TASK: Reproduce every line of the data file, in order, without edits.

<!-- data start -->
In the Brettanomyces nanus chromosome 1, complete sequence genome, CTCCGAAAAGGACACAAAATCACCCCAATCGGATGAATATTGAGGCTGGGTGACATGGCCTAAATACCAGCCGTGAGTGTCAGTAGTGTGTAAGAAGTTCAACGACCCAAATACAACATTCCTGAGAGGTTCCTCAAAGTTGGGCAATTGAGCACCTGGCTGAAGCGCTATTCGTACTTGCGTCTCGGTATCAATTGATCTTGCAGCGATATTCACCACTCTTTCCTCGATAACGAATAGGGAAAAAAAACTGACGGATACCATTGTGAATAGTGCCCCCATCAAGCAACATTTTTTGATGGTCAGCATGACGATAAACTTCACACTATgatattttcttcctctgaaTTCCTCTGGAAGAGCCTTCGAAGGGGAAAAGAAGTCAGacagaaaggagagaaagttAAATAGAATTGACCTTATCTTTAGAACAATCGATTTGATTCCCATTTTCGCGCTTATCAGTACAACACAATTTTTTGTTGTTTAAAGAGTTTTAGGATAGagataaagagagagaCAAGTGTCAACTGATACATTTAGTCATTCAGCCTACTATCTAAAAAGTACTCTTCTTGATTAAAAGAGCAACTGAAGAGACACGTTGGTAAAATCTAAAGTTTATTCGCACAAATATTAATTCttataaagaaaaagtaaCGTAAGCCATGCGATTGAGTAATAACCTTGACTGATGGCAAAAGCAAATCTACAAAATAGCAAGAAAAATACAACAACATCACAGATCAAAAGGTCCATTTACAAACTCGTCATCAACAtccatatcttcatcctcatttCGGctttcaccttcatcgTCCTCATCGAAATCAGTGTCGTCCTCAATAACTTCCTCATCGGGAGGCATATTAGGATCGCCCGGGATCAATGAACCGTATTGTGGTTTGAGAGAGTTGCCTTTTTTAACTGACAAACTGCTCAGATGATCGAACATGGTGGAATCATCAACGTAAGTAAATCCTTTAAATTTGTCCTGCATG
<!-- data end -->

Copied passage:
In the Brettanomyces nanus chromosome 1, complete sequence genome, CTCCGAAAAGGACACAAAATCACCCCAATCGGATGAATATTGAGGCTGGGTGACATGGCCTAAATACCAGCCGTGAGTGTCAGTAGTGTGTAAGAAGTTCAACGACCCAAATACAACATTCCTGAGAGGTTCCTCAAAGTTGGGCAATTGAGCACCTGGCTGAAGCGCTATTCGTACTTGCGTCTCGGTATCAATTGATCTTGCAGCGATATTCACCACTCTTTCCTCGATAACGAATAGGGAAAAAAAACTGACGGATACCATTGTGAATAGTGCCCCCATCAAGCAACATTTTTTGATGGTCAGCATGACGATAAACTTCACACTATgatattttcttcctctgaaTTCCTCTGGAAGAGCCTTCGAAGGGGAAAAGAAGTCAGacagaaaggagagaaagttAAATAGAATTGACCTTATCTTTAGAACAATCGATTTGATTCCCATTTTCGCGCTTATCAGTACAACACAATTTTTTGTTGTTTAAAGAGTTTTAGGATAGagataaagagagagaCAAGTGTCAACTGATACATTTAGTCATTCAGCCTACTATCTAAAAAGTACTCTTCTTGATTAAAAGAGCAACTGAAGAGACACGTTGGTAAAATCTAAAGTTTATTCGCACAAATATTAATTCttataaagaaaaagtaaCGTAAGCCATGCGATTGAGTAATAACCTTGACTGATGGCAAAAGCAAATCTACAAAATAGCAAGAAAAATACAACAACATCACAGATCAAAAGGTCCATTTACAAACTCGTCATCAACAtccatatcttcatcctcatttCGGctttcaccttcatcgTCCTCATCGAAATCAGTGTCGTCCTCAATAACTTCCTCATCGGGAGGCATATTAGGATCGCCCGGGATCAATGAACCGTATTGTGGTTTGAGAGAGTTGCCTTTTTTAACTGACAAACTGCTCAGATGATCGAACATGGTGGAATCATCAACGTAAGTAAATCCTTTAAATTTGTCCTGCATG